<b>Based on Jared Diamond's Pulitzer Prize-winning book of the same name,
Guns, Germs and Steel traces humanity's journey over the last 13,000
years from the dawn of farming at the end of the last Ice Age to the
realities of life in the twenty-first century.</b>
Inspired by a question put to him on the island of Papua New Guinea more
than thirty years ago, Diamond embarks on a world-wide quest to
understand the roots of global inequality.
<b> Why were Europeans the ones to conquer so much of our planet?
Why didn't the Chinese, or the Inca, become masters of the globe instead?
Why did cities first evolve in the Middle East?
Why did farming never emerge in Australia?
And why are the tropics now the capital of global poverty?
Diamond answers also one question I´ve wondered , why Incas´fell with european diseases
and not the other way around?</b>
As he peeled back the layers of history to uncover fundamental,
environmental factors shaping the destiny of humanity, Diamond found
both his theories and his own endurance tested.
The three one-hour programs were filmed across four continents on High
Definition digital video, and combinied ambitious dramatic
reconstruction with moving documentary footage and computer animation.
They also include contributions from Diamond himself and a wealth of
international historians, archeologists and scientists.
Guns, Germs, and Steel is a thrilling ride through the elemental
forces which have shaped our world and which continue to shape our future.
Part 1: Out Of Eden
Jared Diamond´s journey of discovery began on the island of Papua New
Guinea. There, in 1974, a local named Yali asked Diamond a deceptively
?Why is it that you white people developed so much cargo, but we black
people had little cargo of our own??
Diamond realized that Yali´s question penetrated the heart of a great
mystery of human history -- the roots of global inequality.
To examine the reasons for European success, Jared realized he had to
peel back the layers of history and begin his search at a time of
equality a time when all the peoples of the world lived in exactly the
Time of Equality
At the end of the last Ice Age, around thirteen thousand years ago,
people on all continents followed a so-called Stone Age way of life ?
they survived by hunting and gathering the available wild animals and
plants. When resources were plentiful, this was a productive way of life.
Around eleven and a half thousand years ago, the world's climate
suddenly changed. In an aftershock of the Ice Age, temperatures
plummeted and global rainfall reduced. The impact of this catastrophe
was felt most keenly in an area known as the Fertile Crescent, in the
modern Middle East. Here, hunter-gathers had thrived on some of the most
useful and plentiful flora and fauna in the world. They had even
developed semi-permanent settlements to exploit the resources around them.
Part 2: Conquest
On November 15th 1532, 168 Spanish conquistadors arrive in the holy
city of Cajamarca, at the heart of the Inca Empire, in Peru.
They are exhausted, outnumbered and terrified ? ahead of them are camped
80,000 Inca troops and the entourage of the Emperor himself.
Yet, within just 24 hours, more than 7,000 Inca warriors lie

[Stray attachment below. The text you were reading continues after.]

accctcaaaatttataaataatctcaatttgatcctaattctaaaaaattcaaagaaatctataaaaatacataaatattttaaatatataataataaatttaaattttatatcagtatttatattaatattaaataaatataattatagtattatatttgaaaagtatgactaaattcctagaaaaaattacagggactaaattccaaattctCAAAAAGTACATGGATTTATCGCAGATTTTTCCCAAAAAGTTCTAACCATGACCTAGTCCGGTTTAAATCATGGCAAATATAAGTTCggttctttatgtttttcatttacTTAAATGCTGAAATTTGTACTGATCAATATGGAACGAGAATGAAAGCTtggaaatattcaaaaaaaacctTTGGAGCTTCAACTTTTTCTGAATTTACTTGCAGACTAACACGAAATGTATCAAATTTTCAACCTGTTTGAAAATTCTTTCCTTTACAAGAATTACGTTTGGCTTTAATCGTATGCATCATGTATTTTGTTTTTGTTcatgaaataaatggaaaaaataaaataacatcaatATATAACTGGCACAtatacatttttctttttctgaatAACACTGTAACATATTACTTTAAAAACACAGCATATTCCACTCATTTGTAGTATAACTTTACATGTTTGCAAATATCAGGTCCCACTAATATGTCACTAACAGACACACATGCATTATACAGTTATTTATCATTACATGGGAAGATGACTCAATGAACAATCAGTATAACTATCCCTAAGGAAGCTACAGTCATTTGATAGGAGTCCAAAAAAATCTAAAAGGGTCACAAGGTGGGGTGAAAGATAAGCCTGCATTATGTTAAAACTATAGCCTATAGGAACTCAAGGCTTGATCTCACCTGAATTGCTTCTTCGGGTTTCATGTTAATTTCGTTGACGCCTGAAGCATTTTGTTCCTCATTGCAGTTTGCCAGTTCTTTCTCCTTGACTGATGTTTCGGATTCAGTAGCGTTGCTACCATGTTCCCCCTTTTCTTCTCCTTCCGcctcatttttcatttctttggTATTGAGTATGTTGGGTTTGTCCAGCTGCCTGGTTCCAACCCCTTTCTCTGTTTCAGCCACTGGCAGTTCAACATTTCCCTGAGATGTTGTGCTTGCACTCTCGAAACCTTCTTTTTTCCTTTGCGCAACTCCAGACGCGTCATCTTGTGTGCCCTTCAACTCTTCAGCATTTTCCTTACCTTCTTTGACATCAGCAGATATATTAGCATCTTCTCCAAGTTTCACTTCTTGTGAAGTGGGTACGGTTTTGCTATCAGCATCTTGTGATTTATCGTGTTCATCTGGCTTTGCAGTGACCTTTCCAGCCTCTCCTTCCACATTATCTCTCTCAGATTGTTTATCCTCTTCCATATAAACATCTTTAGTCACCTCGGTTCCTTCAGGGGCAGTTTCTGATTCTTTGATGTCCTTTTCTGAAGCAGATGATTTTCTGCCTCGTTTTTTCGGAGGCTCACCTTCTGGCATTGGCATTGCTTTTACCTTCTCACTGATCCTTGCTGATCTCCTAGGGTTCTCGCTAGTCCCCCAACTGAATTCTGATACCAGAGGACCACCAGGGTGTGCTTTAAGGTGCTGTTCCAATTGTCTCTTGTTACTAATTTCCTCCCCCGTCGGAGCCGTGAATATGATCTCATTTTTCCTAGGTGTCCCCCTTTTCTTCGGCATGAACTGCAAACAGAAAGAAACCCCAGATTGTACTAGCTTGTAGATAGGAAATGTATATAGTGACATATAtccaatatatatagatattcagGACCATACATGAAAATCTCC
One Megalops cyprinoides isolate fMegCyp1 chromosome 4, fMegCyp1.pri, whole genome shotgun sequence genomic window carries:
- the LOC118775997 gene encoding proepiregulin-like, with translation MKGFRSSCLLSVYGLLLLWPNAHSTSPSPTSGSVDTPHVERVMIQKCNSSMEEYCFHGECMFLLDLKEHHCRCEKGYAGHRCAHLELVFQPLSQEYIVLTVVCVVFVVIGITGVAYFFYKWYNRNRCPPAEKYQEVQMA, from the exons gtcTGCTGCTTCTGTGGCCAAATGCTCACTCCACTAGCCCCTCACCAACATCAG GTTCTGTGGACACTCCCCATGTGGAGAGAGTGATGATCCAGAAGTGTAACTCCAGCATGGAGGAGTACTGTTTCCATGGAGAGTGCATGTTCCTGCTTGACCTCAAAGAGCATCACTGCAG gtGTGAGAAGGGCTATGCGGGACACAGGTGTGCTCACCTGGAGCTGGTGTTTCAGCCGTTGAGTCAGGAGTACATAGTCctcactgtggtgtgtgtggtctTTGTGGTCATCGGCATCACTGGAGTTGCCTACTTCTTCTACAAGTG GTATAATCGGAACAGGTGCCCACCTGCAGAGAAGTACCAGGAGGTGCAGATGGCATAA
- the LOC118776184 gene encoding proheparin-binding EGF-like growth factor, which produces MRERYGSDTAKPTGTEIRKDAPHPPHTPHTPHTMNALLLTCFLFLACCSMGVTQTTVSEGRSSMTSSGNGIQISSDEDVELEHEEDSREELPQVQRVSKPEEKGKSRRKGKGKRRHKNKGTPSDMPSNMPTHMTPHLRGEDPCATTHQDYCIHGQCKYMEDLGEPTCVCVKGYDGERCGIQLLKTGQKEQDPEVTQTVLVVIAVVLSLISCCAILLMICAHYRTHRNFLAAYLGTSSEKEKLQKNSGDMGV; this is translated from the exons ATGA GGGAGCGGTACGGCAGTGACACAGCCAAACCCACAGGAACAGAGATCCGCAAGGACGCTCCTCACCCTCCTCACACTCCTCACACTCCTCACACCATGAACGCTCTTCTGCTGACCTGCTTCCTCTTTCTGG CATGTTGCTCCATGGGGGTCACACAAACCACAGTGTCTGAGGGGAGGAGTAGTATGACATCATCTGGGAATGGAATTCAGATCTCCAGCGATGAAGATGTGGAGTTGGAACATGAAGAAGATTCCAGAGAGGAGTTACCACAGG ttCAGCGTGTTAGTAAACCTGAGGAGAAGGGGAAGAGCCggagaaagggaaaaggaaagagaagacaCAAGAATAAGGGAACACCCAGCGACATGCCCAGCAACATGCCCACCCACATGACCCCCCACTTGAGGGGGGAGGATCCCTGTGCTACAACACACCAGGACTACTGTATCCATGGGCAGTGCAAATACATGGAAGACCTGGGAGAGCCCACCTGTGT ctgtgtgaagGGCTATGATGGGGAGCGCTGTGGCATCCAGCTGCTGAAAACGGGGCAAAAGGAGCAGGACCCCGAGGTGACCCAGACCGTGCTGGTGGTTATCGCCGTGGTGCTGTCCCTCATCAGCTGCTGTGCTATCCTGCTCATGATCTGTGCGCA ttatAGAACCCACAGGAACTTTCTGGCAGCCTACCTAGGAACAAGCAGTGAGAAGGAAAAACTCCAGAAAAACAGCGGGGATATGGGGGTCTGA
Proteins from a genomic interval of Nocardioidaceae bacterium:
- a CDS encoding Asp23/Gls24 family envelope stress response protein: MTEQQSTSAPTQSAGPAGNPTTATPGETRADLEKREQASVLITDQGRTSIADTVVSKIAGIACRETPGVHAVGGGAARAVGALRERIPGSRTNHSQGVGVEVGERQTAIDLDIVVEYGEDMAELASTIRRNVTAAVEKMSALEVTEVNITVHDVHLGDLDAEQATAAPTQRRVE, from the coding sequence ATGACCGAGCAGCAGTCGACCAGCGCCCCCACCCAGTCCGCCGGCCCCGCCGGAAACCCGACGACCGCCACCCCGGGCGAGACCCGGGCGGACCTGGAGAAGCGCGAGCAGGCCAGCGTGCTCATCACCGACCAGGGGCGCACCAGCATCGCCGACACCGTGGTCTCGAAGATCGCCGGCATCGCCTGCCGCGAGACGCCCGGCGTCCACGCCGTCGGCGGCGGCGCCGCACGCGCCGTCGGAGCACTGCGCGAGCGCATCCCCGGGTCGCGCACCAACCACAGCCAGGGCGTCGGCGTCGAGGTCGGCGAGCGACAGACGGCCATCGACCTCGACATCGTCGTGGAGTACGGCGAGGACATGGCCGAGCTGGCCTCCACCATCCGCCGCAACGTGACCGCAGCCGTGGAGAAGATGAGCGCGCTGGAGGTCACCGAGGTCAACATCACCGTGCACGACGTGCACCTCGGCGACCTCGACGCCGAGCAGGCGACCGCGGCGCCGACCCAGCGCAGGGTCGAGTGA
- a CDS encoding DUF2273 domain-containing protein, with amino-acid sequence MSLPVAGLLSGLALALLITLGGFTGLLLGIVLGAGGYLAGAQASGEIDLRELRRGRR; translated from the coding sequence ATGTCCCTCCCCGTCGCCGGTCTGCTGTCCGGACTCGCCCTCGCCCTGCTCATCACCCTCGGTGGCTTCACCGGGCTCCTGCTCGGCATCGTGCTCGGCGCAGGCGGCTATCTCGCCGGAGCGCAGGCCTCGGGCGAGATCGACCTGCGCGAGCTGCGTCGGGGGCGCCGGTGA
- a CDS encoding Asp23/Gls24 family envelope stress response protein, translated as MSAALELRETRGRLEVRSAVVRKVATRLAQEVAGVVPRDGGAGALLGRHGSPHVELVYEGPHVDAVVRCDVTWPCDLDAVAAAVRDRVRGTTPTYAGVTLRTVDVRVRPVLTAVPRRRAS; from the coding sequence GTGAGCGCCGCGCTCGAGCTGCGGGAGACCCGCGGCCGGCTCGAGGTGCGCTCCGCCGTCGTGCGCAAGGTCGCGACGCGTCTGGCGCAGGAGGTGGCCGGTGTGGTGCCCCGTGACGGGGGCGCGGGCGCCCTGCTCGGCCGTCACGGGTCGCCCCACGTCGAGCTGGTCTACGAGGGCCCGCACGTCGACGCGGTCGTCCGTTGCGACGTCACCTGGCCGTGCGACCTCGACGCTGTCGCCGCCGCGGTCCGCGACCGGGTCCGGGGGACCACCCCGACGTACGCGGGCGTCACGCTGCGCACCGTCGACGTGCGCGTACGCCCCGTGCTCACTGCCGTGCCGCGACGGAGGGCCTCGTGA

slaughtered; the Emperor languishes in chains; and the victorious
Europeans begin a reign of colonial terror which will sweep through the
entire American continent.*
Why was the balance of power so unequal between the Old World, and the New?
On the surface, the Spaniards had discovered a foreign empire remarkably
similar to their own. The Inca had built an advanced, politically
sophisticated, civilization on the foundations of successful
agriculture. They had ruthlessly conquered their neighbors in South
America, and by 1532 governed a vast territory, the length and breadth
of the Andes.
But as Jared discovers, the Inca lacked some critical agents of conquest.
Part 3: Into The Tropics
So far, Jared Diamond has demonstrated how geography favoured one group
of people ? Europeans ? endowing them with agents of conquest ahead of
their rivals around the world. Guns, germs and steel allowed Europeans
to colonize vast tracts of the globe ? but what happened when this
all-conquering package arrived in Africa, the birthplace of humanity?
Can Jared Diamond's theories explain how a continent so rich in natural
resources, could have ended up the poorest continent on earth?
Guns Germs and Steel triumph again...?
Jared's journey begins on a steam train in Cape Town, designed to carry
civilization to the heart of the so-called 'dark continent'. In the
Cape, Jared discovers a landscape and way of life that feels very
European ? farms growing cattle, wheat, grapes and barley; settler
communities dating back over three hundred years.
Enter the Tropics
As the settlers traveled further north, life suddenly became a lot
harder. The foundations of their success, their crops and animals,
refused to grow. They were forced to barter for food from their
neighbours. And they started to fall ill with a mysterious and
terrifying fever. It was a complete reversal of the usual pattern of
So what had changed?
Dr.Jared Diamond lecture at CalTech 1993 "The Great Leap Forward"
Video Codec: x264
Video Bitrate: ~1913 Kbps
Video Resolution: 720x480
Video Aspect Ratio: 16:9
Video Framerate: 29.970 fps
Audio Codec: AC3
Audio Bitrate: 192 kbps 48 KHz
Audio Channels: 2
Runtime per Part: 54 min
Number of Parts: 3
Part Size: 746 MB
Ripped by jvt40 for MVGroup